Solar Power Optimization

Author:
Rob Dixon, Senior Reliability Engineer, Azuray Technologies

Date
06/27/2011

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Designing for extreme reliability

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Solar industry insiders have declared this "The Year for Power Optimization." Distributed electronics like maximum power point tracking (MPPT) power optimizers and microinverters are growing in popularity because of their ability to increase the energy-generating capacity, or energy harvest, of solar arrays. These electronics bring a brand-new intelligence to solar energy generation with power-optimizing electronics bringing a faster return on investment (ROI) for system owners by recovering and using power otherwise lost due to shading, mismatch effects or other obstructions. For example, Azuray power optimizers harvest up to 99.2 percent of the available energy from mismatched modules, resulting in an overall increase in energy production. Typical energy increases range from five percent to more than 25 percent. With this increase in energy harvest, system owners draw less energy from the grid and enjoy a higher energy savings over the life of their photovoltaic (PV) array. Companies who are committed to high quality, long life and extreme reliability offer their customers greater increases in energy harvest and higher confidence that ROI forecasts remain consistent over time. With a growing variety of power optimization solutions on the market, understanding which key factors play critical roles in system performance and reliability is crucial. At Azuray Technologies, we emphasize the following key factors to ensure that extreme reliability is maintained throughout our AP line of power optimizers. Temperature Range According to the standard thermal acceleration of failure rate, the failure rate for a given component doubles for every 10-degree increase in temperature. Therefore, for every 10 degrees of operational rating in the same environment, the failure rate for a part at a specific temperature is cut in half. A +105°C rated part has four times the reliability of an +85°C rated part, at any given temperature. Likewise, a +125°C rated part has 16 times the reliability of a +85°C rated part. Heating an electronic device above its temperature rating significantly stresses and, in some cases, over-stresses the power optimization components. This risks the PV array's ability to increase energy harvest. Thus, a component's temperature rating can fundamentally affect the reliability of both the component itself and the entire product. The common temperature range for companies offering power optimizers or microinverters is -40°C to +70°C. However, dark-colored roofs in the sweltering sun sometimes exceed that range and soar to temperatures of +85°C. Because these products are made of commercial/industrial-grade components rated at +85°C, they have at most a 15-degree margin between their manufacturer-specified rating and the thermal limits of the +85°C components. Despite that narrow margin, many manufacturers still use +85°C rated components in their power optimizers and microinverters. Though these inferior parts may reduce the initial cost to system owners, they may also degrade system efficiency and performance. Ultimately this increases long-term costs, through replacement and repairs. At Azuray Technologies, we believe the use of +85°C rated parts can diminish the extreme reliability of our power optimization products, so we exclude them from the mission-critical applications of our Azuray AP products. Instead, we use the most rugged and highest-capability components available. These are typically automotive/military-grade components designed for the high temperatures (+105°C and +125°C) and high stresses of the automotive, aerospace and military industries. Using the highest-capability parts provides lower stress ratios on components in Azuray products than those of its competitors. This directly improves lifetime product failure rates as well as product durability and safety in stressful conditions.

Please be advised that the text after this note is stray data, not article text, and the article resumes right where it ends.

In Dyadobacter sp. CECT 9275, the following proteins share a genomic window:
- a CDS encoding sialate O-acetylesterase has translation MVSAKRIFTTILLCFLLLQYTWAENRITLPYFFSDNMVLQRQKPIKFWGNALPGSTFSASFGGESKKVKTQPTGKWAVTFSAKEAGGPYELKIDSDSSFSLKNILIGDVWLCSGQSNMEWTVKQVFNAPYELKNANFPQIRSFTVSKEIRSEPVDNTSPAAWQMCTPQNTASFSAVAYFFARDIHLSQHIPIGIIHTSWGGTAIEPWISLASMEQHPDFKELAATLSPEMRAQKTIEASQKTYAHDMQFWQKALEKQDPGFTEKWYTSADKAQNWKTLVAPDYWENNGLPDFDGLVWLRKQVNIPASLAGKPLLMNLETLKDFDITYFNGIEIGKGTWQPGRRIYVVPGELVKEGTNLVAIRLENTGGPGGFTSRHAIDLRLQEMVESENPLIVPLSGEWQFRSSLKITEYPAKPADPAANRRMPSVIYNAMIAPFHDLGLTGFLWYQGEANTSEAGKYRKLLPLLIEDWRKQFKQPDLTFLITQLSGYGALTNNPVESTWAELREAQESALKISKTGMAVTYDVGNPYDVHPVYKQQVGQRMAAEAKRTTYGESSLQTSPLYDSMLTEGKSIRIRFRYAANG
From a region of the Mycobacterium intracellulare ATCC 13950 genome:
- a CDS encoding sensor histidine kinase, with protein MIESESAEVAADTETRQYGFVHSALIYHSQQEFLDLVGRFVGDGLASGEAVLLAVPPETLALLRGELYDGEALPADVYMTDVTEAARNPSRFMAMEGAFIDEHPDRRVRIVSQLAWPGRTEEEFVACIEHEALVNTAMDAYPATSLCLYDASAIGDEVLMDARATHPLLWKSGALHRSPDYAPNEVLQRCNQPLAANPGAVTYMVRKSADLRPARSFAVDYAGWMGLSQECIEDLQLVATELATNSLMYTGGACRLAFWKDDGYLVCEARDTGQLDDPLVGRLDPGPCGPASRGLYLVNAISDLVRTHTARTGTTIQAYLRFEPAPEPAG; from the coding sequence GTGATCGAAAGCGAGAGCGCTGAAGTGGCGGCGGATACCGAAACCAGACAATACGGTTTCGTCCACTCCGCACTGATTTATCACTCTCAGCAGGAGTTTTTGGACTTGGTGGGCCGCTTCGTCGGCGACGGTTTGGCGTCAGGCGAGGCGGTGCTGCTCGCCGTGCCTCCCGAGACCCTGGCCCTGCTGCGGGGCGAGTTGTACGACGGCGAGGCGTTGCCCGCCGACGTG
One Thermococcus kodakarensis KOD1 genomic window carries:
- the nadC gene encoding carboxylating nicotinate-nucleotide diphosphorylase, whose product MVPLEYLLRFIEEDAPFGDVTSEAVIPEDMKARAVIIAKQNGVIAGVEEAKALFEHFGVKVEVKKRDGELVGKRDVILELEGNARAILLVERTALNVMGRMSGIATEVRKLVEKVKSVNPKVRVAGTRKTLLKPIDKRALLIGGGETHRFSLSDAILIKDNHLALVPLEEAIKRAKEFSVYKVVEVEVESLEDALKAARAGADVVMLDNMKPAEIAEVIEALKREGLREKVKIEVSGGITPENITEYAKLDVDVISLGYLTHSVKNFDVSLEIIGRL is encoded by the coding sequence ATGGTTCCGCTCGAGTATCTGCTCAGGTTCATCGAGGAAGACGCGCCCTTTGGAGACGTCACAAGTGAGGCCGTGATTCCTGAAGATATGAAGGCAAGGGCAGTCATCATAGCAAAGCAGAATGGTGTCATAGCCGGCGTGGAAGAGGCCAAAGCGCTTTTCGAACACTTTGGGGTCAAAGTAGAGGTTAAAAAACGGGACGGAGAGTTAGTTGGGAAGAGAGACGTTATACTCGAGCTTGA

Component Derating Component derating guidelines were developed in the 1960s by NASA and military suppliers as a way to enhance the reliability of systems by operating components below design specifications. Azuray agrees with industry experts that employing U.S. Department of Defense-based derating in circuit construction makes circuits more reliable and improves their performance. Derating guidelines are not industry requirements and are not typically implemented when +85C components are used in solar power applications. Azuray is committed to following strict derating guidelines as provided by the Reliability Information Analysis Center (RIAC), a U.S. Department of Defense Technical Center. Azuray's product designs meet or exceed the level of component stress derating recommended for mission-critical and long-life military/aeronautical applications. In addition, we have identified other potential risks to a fault-free, 25-year life for our products and, in many cases, have added derating for specific components that result in more robust and durable products in our AP line. AFR over MTBF To ensure the extreme reliability of our AP product line, we uphold a company philosophy that Annualized Failure Rate (AFR) is a more informative indication of reliability than Mean Time Between Failure (MTBF). Other power optimization electronics manufacturers may publish their highest MTBF rate as a way to establish a perception of reliability. However, we find MTBF as a metric of reliability to be disingenuous and misleading because it is often portrayed as an indication of "how long it will last." In fact, MTBF is an expression of the constant failure rate and does not predict when a specific item will fail. By definition, there is a greater-than-50-percent probability that any given item will fail by the time the MTBF is reached, making it a poor predictor of useful life. Azuray instead takes the predicted lifetime from a simulation (MTBF) and generates an AFR to estimate the reliability over the useful life of the product based on actual, measured field conditions (mission profiling). Design Margin Another critical aspect of the extreme reliability of the AP product line is Azuray's utmost attention to design margin. Margin is the degree to which a product is designed to handle stress above its operating environment. The higher the design margin, the more robust the product. Having superior design margin due to component selection and aggressive derating vastly reduces the risk of failure when temperatures rise above the product's +70°C rating. Through Highly Accelerated Life Tests (HALT) and component selection, Azuray is able to show the AP product line has the capability to operate well beyond the stated range of operation. In fact, during the final HALT series, the AP300 evidenced a design margin so high it reached the thermal and vibration limits of the test chambers without failing. With test chambers reaching +120°C, this represents a significant design safety margin beyond the specified product operating limits. High-quality components, high temperature limits, superior margins and strong reliability models are all key factors in designing solar power optimization products that exhibit extreme reliability over their lifespan. These essential considerations indicate if products have been designed with long-term reliability as a primary requirement or not. When they have, they can be trusted to last as long as the solar modules they serve. www.azuraytech.com